• For Want of a Nail:
    • Judah P. Benjamin's earnest diplomacy convinced Britain to support the Confederacy, France following their lead. Combined with Confederate victory at the Battle of Gettysburg, this won them not just their independence but political supremacy over the states of the North.
    • The rise of the Confederacy also came at a crucial time in America's cultural history, where it had otherwise begun to more openly embrace cultural influences from other races and nations, especially African influences, which would go on to shape American culture for the next few decades; instead, with the C.S.A. pretty much banning or suppressing anything that didn't ascribe to their "white Christian American" values, the nation's culture stagnated, with such influences instead being embraced by Canada, which all but made Canada itself into the cultural America of the timeline while the C.S.A. struggles to have a national identity of its own.
  • Government Agency of Fiction: The House Committee of Racial Identity, a thinly-veiled parody of the once very real House Un-American Activities Committee.
  • Happiness in Slavery: How slaves are depicted in CSA productions. In (the film's) reality, not so much.
  • Heroic Sacrifice: Horace blows the whistle on Fauntroy's black ancestry, knowing he'll be killed for it.
  • Historical Domain Character:
    • Abraham Lincoln was remembered as the man who lost the war of Northern Aggression.
    • Robert E. Lee called for emancipation of the slaves after The Civil War and almost got it through Congress.
    • Nathan Bedford Forrest was a war criminal who killed women and children.
    • Judah P. Benjamin won the Civil War for the Confederacy by successfully convincing Britain and France to support the Confederacy.
    • Adolf Hitler was an ally of the CSA, but couldn't reach an agreement over slavery.
    • Albert Einstein still fled Nazi Germany and still lent his research to building atomic bombs. His gift from the government is a plantation in the Southwest, complete with a handful of slaves.
    • John F. Kennedy: Still becomes president (as a Republican), and still gets assassinated (for supporting the ending of slavery).
    • Richard Nixon: Seen briefly in a debate against Kennedy. As the Democratic candidate against Republican Kennedy.
    • Elvis Presley became a star in Canada by adopting techniques used by black musicians.
  • Historical In-Joke:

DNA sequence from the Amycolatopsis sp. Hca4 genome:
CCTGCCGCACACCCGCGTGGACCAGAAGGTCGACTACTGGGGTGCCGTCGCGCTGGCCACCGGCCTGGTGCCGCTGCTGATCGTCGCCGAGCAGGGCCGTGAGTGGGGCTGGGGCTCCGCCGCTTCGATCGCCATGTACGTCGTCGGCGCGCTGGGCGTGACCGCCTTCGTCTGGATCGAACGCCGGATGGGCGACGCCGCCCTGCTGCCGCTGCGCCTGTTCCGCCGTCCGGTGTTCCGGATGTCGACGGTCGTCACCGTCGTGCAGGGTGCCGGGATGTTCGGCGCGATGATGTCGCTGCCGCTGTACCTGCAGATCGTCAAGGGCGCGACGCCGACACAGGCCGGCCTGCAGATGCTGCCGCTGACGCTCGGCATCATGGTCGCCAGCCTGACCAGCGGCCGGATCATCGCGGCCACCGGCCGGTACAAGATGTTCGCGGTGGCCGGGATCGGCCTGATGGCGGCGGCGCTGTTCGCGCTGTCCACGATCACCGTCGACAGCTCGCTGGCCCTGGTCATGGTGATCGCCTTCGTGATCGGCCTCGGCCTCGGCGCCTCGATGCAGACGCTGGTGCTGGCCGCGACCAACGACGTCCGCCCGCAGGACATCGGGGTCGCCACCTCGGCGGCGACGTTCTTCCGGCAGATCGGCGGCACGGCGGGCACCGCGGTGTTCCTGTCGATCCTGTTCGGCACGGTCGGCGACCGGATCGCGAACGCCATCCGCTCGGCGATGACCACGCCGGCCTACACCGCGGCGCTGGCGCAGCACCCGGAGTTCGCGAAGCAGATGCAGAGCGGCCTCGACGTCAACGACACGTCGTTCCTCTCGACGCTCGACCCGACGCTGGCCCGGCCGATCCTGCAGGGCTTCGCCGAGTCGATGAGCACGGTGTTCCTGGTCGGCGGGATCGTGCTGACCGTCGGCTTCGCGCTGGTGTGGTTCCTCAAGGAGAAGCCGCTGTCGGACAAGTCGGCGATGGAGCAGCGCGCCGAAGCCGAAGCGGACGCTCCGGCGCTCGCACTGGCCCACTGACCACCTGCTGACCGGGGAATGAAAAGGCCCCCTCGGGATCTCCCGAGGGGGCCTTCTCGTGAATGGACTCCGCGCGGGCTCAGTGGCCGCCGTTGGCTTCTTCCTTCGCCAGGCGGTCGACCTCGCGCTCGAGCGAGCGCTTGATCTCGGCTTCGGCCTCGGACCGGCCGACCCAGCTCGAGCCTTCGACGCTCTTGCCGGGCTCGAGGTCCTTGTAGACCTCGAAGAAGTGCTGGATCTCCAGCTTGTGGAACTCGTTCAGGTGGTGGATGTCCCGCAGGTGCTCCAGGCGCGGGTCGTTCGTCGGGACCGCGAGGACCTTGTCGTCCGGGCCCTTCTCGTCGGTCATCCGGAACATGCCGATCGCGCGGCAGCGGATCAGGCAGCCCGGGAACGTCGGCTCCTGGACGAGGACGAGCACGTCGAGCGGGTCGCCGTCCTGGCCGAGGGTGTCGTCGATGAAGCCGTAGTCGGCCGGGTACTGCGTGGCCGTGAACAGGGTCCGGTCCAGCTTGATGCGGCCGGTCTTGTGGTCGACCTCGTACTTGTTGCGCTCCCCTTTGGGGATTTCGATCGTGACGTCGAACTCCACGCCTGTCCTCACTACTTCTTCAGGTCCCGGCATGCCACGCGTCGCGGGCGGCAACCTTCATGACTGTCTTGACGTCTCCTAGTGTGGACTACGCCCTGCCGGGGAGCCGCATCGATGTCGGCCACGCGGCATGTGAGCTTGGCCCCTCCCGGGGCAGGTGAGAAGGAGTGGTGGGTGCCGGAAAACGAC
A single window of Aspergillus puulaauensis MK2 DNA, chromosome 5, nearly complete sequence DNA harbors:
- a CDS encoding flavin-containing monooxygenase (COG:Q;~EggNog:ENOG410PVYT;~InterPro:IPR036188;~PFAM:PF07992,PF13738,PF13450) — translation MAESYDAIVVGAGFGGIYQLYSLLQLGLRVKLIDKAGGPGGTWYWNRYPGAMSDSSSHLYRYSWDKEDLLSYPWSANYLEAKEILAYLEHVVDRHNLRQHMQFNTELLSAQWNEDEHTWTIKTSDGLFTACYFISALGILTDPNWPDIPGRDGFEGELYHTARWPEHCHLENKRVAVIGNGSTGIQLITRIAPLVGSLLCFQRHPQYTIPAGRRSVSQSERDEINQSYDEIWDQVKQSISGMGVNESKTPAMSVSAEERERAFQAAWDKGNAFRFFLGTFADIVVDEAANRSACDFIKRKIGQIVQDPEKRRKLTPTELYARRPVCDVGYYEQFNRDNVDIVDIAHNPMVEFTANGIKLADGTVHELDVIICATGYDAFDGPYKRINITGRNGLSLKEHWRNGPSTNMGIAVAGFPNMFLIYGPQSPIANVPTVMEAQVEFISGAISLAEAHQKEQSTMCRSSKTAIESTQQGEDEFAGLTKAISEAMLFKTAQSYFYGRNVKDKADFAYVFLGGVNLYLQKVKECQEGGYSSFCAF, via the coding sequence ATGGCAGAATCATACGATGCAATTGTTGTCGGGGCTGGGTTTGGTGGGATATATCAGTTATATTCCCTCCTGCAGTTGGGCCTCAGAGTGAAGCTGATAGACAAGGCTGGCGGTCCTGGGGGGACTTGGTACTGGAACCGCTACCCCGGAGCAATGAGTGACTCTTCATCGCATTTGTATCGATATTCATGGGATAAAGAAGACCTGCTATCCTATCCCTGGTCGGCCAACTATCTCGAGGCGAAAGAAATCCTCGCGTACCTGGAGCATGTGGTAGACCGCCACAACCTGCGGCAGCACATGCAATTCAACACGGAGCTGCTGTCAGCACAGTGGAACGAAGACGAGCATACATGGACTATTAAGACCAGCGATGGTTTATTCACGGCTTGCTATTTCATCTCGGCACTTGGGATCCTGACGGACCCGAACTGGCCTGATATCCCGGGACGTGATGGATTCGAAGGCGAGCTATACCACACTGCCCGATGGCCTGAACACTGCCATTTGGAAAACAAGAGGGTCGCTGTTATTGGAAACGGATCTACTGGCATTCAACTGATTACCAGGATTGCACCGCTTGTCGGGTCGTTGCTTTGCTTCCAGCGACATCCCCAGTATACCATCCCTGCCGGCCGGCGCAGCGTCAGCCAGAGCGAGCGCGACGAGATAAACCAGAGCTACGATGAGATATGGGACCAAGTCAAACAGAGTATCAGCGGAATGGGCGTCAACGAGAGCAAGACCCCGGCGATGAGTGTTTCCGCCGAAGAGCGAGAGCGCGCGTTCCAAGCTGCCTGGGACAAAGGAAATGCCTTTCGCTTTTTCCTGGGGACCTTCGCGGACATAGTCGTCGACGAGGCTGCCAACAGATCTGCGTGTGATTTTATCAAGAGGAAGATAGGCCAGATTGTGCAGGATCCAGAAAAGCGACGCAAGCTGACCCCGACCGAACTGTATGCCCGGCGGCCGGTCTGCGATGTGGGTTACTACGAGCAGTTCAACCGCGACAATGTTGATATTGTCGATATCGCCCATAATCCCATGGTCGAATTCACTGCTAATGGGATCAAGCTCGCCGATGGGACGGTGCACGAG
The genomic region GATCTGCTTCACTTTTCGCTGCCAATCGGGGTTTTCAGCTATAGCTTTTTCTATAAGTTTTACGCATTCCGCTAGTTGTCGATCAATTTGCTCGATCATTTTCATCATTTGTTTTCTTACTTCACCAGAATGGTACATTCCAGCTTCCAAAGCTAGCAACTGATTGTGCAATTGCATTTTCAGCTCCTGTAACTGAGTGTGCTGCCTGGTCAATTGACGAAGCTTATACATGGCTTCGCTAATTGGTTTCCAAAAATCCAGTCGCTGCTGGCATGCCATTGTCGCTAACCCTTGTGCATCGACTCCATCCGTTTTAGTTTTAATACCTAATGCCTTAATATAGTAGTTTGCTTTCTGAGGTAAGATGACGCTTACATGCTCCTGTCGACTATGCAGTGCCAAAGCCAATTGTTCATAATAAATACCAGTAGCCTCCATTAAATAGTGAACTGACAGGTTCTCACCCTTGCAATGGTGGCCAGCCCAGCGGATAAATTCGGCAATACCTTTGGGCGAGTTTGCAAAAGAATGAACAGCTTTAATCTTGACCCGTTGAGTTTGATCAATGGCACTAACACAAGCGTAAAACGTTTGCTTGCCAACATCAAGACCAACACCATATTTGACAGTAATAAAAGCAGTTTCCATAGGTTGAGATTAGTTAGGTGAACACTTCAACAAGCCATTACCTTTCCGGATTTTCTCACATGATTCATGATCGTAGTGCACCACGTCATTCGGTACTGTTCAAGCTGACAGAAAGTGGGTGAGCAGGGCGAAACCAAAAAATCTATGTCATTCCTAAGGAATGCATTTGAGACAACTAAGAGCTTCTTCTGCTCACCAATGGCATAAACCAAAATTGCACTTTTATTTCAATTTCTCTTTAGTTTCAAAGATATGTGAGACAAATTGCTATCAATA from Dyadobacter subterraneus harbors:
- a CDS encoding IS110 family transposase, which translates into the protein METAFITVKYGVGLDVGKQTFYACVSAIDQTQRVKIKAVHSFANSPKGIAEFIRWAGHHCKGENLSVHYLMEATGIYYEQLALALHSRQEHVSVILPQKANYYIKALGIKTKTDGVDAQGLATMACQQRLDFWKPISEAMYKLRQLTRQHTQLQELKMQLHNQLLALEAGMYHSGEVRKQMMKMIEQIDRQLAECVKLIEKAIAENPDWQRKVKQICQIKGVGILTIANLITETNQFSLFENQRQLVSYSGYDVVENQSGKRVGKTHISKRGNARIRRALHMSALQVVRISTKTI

• "My great-grandfather did not have sexual relations with that woman!"
    • "Are you now, or have you ever been, a homosexual?"
    • A Confederate leader demanding reparations for slavery... in the form of Canada paying the Confederacy for all of the labor that had been lost due to slaves escaping to Canada.
    • NAACP now stands for National Association for the Advancement of Chattel People.
    • There are also deliberate references to actual United States history, albeit with the Confederacy's actions being far more villainous. For instance, the Confederacy engaged in a war of conquest against South America. While this detail was based on an actual ambition of the Confederacy, the idea of that war being a uniter of America following the division of the Civil War is equally true of the actual Spanish-American War.
    • The idea of Lincoln escaping in blackface and being caught seems to be just a joke, but it's a reference/reversal of a Northern urban legend in actual history that claimed Jefferson Davis had tried to escape dressed as a woman.
    • The film shows a Retraux imagined film, A Northern Wind, representing the move towards presenting the Union as a Worthy Opponent / Hero Antagonist rather than evil. This mirrors how the Confederacy was presented in America by the 1930s, and the fictional film is essentially the alternate universe equivalent to Gone with the Wind.
    • Project "Aryan Angel", where the CSA rescued hundreds of Nazi scientists in return for their services. Yes, this happened in real life, as "Operation Paperclip".
    • The CSA conquers Japan using the Atomic Bomb.
    • The fact that the first name of a pro-Confederacy historian is Sherman.
    • Characterization of interracial relations in the CS as "separate and unequal".
    • Apparently, the Confederacy victory changed Britain's major broadcaster from the BBC (British Broadcasting Corporation) to the BBS (British Broadcasting Service).
    • Starting in the 1950s, abolitionism is seen as a serious threat to the sanctity of Confederate society. Sound familiar? Also, the paranoia leading to the creation of propaganda horror films such as I Married an Abolitionist, a reference to the film I Married a Communist.
    • The ongoing conflict with Canada over their unwillingness to repatriate former slaves or extradite members of the JBU leads to the Confederate States constructing a wall across the Canadian border known as the Cotton Curtain.
  • Historical Villain Upgrade: Among other things, the Confederacy is so gung-ho about slavery that their first act after annexing the former Union is to enslave all free blacks, as opposed to slavery being one of the biggest, but not sole reason behind it. The money quote is at the very end: